Evangelical Christians could find common ground with Romney

Mr. Conservative

If former Massachusetts governor Mitt Romney succeeds in capturing the Republican nomination for president, it will represent an opportunity to campaign for the most influential political post that a member of The Church of Jesus Christ of Latter-day Saints has ever held in the United States.

Romney, as a former Mormon missionary in France, has always been active and passionate about his faith, and has drawn parallels between the church’s ideals and conservative politics. Among the church leaders of Decatur, however, there are a variety of opinions on what a Mormon candidate for president would mean to the nation’s religious landscape, and whether Romney would be able to effectively unite faiths that are doctrinally at odds.

“I don’t believe it would be surprising to see a Mormon candidate, and I’m certainly not going to give official support to any specific person running for office, but I think getting to this point was just a matter of time,” said Bishop John Gauthier of the Decatur First Ward of Latter-day Saints churches. “The church has been part of U.S. history for almost 200 years and represents a growing slice of American culture. It was bound to happen that someone from the group would find his way into this sort of position.”

Gauthier believes it would be a mistake to identify all or even most Mormons as leaning toward conservative political parties, but he agrees that aspects of the faith do have a tendency to coincide with traditionally conservative values.

“I think they mesh pretty well,” he said. “It’s a well-known fact that our long-standing priority is family values. That’s at the center of our lives. Fiscal responsibility is another issue. In some peoples’ minds, that connects members of this faith to conservative ideals. I think you’ll find, though, that most members of this church are very patriotic and want to take an active role in their government. Members of the church can be found in all walks of life and all levels of the government — there are close to 15 million Mormons worldwide and 6 million in the United States.”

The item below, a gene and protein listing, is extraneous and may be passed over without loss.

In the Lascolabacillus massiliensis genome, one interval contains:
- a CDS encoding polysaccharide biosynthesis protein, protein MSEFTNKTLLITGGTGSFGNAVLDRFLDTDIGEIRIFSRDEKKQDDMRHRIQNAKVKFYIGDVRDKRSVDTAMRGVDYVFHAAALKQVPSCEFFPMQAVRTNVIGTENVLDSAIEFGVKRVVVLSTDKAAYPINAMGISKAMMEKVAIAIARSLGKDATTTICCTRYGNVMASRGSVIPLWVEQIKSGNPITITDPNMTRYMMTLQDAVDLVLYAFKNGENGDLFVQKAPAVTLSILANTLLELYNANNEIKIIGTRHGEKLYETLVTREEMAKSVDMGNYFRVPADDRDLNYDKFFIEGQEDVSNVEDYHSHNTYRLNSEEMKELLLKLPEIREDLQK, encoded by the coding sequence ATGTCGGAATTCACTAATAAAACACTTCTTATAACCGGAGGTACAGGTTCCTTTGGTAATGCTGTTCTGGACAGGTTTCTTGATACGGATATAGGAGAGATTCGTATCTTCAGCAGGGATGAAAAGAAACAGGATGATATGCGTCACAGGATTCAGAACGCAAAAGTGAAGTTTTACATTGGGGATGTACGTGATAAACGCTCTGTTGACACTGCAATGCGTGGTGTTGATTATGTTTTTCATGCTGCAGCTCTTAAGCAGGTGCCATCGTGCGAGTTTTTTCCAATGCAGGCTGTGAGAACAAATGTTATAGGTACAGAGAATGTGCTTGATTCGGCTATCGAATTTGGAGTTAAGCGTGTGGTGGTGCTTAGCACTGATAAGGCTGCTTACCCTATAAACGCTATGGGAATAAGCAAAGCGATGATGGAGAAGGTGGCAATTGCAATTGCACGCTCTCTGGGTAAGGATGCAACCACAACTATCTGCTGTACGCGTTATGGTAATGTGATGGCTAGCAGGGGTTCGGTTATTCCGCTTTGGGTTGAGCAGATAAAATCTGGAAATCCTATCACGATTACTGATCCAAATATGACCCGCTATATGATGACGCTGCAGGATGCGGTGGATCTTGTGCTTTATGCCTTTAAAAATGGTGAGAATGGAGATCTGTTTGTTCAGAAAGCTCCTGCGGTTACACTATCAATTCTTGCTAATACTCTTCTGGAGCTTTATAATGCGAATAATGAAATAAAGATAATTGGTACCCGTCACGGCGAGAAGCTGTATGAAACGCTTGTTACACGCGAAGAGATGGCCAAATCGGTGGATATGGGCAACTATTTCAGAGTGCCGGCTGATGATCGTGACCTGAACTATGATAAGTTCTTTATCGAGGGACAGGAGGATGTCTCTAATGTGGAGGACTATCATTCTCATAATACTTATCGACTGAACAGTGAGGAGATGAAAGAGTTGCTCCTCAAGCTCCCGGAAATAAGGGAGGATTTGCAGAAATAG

As to whether a Mormon candidate like Romney would be able to overcome differences in doctrine and faith between himself and evangelical or mainline Christian voters, Gauthier believes it is a matter of priorities and values.

“Evangelicals are great and faithful people, and we respect them in their faith,” he said. “I think we agree on many moral and social issues that they hold dear. There are doctrinal differences that put us outside of what some would consider a ‘normal Christian faith’ that some would undoubtedly have a hard time getting past, but I believe if you find common ground, it could work. I can’t say more than that, I’m not a pollster.”

Leaders of evangelical Christian churches in Decatur called the issue a complex one, with Pastor Jerry Shirley of Grace Baptist Church admitting “there are really as many answers as there are pastors to ask.”

“In terms of morality, I think we’re going to agree on a lot of points with a potential Mormon candidate,” he said. “I think for each voter though, it depends on if their highest priority is voting for moral choices or another factor like economics or other policies.”

Still, Shirley said he also believed there would be aspects to a Mormon candidate that evangelical Christians would find difficult to swallow.

“I believe that there is a reason why we haven’t had a Mormon candidate in the past, and I also believe there’s another reason why we can have one today, due to the changing climate of acceptance and political correctness,” he said. “It’s no longer a fact that a Mormon couldn’t run for this office and win. At the same time, I believe that the evangelical movement could put anyone into office if they could all unite with one voice, but it’s just too divided and factioned.”

Senior Pastor Wes Feltner of Decatur’s Tabernacle Baptist Church believes that although the church a candidate attends is a factor that should matter to members of his faith, it is ultimately not the deciding factor when it comes to deciding who to support.

“I don’t think Mormonism would be a determining factor or deterrent if they agreed with the principles of the candidate,” he said. “From a conservative, evangelical perspective I would say a stance on issues of ‘what is marriage?’ and right to life would be more uniting than what church a candidate attended.”

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